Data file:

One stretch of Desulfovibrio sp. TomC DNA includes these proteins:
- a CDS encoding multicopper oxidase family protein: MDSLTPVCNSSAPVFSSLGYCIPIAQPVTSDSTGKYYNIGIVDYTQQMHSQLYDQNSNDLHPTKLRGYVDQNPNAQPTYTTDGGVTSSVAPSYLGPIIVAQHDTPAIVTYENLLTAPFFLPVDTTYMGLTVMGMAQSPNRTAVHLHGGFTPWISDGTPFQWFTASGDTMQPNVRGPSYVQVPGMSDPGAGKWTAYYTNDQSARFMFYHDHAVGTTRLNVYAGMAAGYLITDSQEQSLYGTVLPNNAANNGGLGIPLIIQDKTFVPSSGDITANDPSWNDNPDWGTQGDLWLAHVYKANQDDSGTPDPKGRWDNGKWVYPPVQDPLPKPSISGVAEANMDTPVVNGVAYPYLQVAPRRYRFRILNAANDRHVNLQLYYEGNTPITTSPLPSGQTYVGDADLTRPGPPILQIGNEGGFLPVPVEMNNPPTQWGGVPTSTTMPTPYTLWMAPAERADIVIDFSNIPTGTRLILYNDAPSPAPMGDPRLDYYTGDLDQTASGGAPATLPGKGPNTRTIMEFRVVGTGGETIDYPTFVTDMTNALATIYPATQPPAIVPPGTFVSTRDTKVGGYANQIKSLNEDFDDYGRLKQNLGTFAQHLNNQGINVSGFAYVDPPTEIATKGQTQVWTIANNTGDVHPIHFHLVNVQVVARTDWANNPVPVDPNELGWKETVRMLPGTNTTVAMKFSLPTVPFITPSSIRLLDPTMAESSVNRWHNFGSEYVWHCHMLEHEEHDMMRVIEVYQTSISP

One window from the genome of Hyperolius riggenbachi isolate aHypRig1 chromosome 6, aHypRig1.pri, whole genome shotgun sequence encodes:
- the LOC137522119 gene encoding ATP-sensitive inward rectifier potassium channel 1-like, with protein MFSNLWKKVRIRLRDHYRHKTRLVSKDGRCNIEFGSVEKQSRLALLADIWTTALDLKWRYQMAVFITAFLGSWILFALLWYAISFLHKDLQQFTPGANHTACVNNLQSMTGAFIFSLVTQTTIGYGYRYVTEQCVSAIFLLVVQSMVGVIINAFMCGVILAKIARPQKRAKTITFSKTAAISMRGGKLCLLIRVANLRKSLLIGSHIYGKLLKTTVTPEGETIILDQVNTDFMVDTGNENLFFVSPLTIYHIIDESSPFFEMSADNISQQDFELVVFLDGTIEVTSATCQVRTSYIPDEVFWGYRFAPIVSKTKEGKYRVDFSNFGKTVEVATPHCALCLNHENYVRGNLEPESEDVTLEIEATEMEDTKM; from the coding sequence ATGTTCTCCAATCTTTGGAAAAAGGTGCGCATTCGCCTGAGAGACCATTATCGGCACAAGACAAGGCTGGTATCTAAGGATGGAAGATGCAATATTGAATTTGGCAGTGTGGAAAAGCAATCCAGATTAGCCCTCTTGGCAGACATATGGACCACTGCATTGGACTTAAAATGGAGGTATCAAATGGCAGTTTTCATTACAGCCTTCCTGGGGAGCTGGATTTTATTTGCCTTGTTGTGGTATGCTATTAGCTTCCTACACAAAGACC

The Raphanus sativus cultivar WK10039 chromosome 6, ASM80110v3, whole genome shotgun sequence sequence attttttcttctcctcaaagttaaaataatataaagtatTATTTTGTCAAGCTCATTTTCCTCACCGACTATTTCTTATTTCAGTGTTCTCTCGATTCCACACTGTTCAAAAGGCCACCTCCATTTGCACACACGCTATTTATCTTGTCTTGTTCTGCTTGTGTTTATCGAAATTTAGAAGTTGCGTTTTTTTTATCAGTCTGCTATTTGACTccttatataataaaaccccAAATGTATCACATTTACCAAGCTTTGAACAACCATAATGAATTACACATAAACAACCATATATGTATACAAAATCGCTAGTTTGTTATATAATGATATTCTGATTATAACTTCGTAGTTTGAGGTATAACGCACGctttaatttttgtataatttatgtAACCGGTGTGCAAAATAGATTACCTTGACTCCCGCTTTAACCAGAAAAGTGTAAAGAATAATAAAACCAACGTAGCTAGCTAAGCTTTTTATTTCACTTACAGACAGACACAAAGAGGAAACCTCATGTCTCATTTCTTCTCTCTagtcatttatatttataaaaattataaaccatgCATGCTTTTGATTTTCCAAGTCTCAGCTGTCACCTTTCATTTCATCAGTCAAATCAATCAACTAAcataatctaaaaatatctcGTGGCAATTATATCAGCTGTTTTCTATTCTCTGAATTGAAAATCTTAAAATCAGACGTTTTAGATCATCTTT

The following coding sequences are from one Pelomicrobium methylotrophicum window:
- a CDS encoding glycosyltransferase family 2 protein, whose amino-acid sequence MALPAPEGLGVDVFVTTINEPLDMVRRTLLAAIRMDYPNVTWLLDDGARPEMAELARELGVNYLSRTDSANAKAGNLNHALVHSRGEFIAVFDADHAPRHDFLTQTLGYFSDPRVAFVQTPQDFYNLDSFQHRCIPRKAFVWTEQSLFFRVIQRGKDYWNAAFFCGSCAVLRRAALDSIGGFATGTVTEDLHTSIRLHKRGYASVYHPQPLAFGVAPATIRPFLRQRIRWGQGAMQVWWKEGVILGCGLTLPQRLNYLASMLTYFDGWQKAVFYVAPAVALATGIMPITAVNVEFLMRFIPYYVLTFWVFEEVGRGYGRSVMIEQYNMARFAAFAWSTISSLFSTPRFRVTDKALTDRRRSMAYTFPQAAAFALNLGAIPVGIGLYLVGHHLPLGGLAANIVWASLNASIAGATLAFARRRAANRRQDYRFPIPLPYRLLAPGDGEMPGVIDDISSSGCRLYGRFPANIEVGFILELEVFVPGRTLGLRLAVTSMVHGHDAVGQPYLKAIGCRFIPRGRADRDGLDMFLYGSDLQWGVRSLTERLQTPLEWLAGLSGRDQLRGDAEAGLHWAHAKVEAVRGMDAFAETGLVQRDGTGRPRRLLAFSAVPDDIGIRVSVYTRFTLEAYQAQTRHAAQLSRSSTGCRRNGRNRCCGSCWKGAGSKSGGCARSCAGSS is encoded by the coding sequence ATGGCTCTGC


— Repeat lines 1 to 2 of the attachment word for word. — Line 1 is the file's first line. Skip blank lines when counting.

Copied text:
One stretch of Desulfovibrio sp. TomC DNA includes these proteins:
- a CDS encoding multicopper oxidase family protein: MDSLTPVCNSSAPVFSSLGYCIPIAQPVTSDSTGKYYNIGIVDYTQQMHSQLYDQNSNDLHPTKLRGYVDQNPNAQPTYTTDGGVTSSVAPSYLGPIIVAQHDTPAIVTYENLLTAPFFLPVDTTYMGLTVMGMAQSPNRTAVHLHGGFTPWISDGTPFQWFTASGDTMQPNVRGPSYVQVPGMSDPGAGKWTAYYTNDQSARFMFYHDHAVGTTRLNVYAGMAAGYLITDSQEQSLYGTVLPNNAANNGGLGIPLIIQDKTFVPSSGDITANDPSWNDNPDWGTQGDLWLAHVYKANQDDSGTPDPKGRWDNGKWVYPPVQDPLPKPSISGVAEANMDTPVVNGVAYPYLQVAPRRYRFRILNAANDRHVNLQLYYEGNTPITTSPLPSGQTYVGDADLTRPGPPILQIGNEGGFLPVPVEMNNPPTQWGGVPTSTTMPTPYTLWMAPAERADIVIDFSNIPTGTRLILYNDAPSPAPMGDPRLDYYTGDLDQTASGGAPATLPGKGPNTRTIMEFRVVGTGGETIDYPTFVTDMTNALATIYPATQPPAIVPPGTFVSTRDTKVGGYANQIKSLNEDFDDYGRLKQNLGTFAQHLNNQGINVSGFAYVDPPTEIATKGQTQVWTIANNTGDVHPIHFHLVNVQVVARTDWANNPVPVDPNELGWKETVRMLPGTNTTVAMKFSLPTVPFITPSSIRLLDPTMAESSVNRWHNFGSEYVWHCHMLEHEEHDMMRVIEVYQTSISP